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Water Balance

Definition

To accurately establish mass balance, in this case for water, it is necessary to:

  1. Define a physical system
  2. Quantify the total inflow and outflow of water fluxes on a fixed time scale
  3. Apply the water balance equation as follows:

Total Inflow - Total Outflow = Stock variation

Selecting the system

Our water balance model is designed to account for a homogeneous area, generally one that measures 1 m2 or 1 square hectare. This system includes tree crowns and all soil layers containing root systems. Water fluxes are expressed in mm (1 mm = 1 L/m2).

In-flowing water fluxes

This is largely defined as precipitation, but capillary rises should also be considered, notably if there is a water table. In and out-flowing water fluxes
Lateral water fluxes (run-off or lateral drainage) might also exist, but the model will only consider conditions in which the in-flowing and out-flowing water fluxes for the plot are equal.

Out-flowing water fluxes

The results of these different types of fluxes either increase or decrease the total water content of the system found essentially in the soil (1).

Examples and supporting data

  1. Example of a beech forest in the Lorraine region of France comparing water balance fluxes taken during a wet year (2006) and during a dry year (2003). Annual values are shown in mm.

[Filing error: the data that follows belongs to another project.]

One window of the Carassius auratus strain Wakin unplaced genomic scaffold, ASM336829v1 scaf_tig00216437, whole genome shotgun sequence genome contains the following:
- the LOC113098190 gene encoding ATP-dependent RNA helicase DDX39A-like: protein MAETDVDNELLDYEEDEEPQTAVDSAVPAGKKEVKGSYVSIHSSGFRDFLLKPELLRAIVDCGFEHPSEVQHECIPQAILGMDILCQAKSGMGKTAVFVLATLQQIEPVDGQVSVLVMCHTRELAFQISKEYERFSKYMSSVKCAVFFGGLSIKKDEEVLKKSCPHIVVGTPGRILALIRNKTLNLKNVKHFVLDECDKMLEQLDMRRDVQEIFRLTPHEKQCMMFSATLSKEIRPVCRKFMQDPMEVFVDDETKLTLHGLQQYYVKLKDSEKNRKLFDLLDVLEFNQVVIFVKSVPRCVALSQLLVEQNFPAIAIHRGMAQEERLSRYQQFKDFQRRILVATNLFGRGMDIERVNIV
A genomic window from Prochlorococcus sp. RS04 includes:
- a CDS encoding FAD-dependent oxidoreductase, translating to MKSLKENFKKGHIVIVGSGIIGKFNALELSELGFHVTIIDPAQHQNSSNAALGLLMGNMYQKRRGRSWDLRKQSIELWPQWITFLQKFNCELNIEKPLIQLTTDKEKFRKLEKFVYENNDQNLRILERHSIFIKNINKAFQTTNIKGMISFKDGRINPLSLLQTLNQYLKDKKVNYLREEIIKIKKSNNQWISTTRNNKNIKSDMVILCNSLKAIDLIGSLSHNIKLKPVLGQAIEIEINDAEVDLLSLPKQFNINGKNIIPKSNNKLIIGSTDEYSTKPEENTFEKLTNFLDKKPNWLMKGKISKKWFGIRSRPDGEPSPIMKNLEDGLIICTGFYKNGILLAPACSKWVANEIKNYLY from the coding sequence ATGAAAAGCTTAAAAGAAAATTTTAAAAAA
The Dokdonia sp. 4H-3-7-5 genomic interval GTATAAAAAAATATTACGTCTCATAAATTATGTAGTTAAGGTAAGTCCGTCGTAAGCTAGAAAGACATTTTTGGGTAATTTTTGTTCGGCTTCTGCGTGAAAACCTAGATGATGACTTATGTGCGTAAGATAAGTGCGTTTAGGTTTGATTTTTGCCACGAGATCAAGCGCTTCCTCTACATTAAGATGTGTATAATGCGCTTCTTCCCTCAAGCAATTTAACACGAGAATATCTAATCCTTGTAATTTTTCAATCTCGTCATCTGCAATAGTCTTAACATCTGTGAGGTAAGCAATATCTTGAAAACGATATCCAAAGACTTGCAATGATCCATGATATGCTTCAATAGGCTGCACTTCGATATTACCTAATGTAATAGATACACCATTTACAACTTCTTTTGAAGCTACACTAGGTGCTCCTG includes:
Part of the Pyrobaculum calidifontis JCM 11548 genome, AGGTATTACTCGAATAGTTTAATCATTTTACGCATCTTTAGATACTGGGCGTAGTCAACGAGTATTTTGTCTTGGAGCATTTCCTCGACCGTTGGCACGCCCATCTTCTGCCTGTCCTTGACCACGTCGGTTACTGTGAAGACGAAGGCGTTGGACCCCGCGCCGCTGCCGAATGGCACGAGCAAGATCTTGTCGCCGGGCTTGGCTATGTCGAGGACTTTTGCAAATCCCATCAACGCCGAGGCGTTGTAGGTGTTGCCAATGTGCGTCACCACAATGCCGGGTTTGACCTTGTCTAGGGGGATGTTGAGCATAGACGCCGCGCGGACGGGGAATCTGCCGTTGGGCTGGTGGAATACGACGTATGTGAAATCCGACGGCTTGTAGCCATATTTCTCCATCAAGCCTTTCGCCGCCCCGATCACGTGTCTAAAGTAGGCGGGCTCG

Water fluxesWet year (2006)Dry year (2003)
    Rainfall1005661
    Tree transpiration220197
    Rainfall interception11696
    Soil and herbaceous sublayer evaporation4546
    Drainage623322
  2. Example of temporal variation in a beech forest in lowlands over a period of two years showing the leaf area index, tree transpiration (T), actual evapotranspiration (AET), daily rainfall levels and relative water content of the soil (REW). Granier et al. (2000)

    Example of temporal variation in a beech forest in lowlands

Useful references

Peiffer M, Le Goff N, Nys C, Ottorini J-M, Granier A (2005) Bilan d’eau, de carbone et croissances comparées de deux hêtraies de plaine. Revue forestière française, LVII, 205-216.

Granier A, Badeau V, Bréda N (1995) Modélisation du bilan hydrique des peuplements forestiers. Revue forestière française, XLVII, 59-68.

Aussenac G, Boulangeat C (1980) Interception des précipitations et évapotranspiration réelle dans des peuplements de feuillu (Fagus silvatica L.)et de résineux (Pseudotsuga menziesii (Mirb) Franco). Ann. Sc forest., 37(2), 91-107.

Bréda N, Huc R, Granier A, Dreyer E (2006) Temperate forest trees and stands under severe drought: a review of ecophysiological responses, adaptation processes and long-term consequences. Annals of Forest Science, 63, 625–644.

Granier A, Biron P, Lemoine D (2000) Water balance, transpiration and canopy conductance in two beech stands. Agricultural and Forest Meteorology, 100, 291-308.



(1) but not exclusively from soil: the different organs of the tree, mainly the sapwood of the trunk and to a lesser extent, the branches and roots, can act as an additional source of water in the case of drought. When the water stress is alleviated, this phenomenon can act in reverse.

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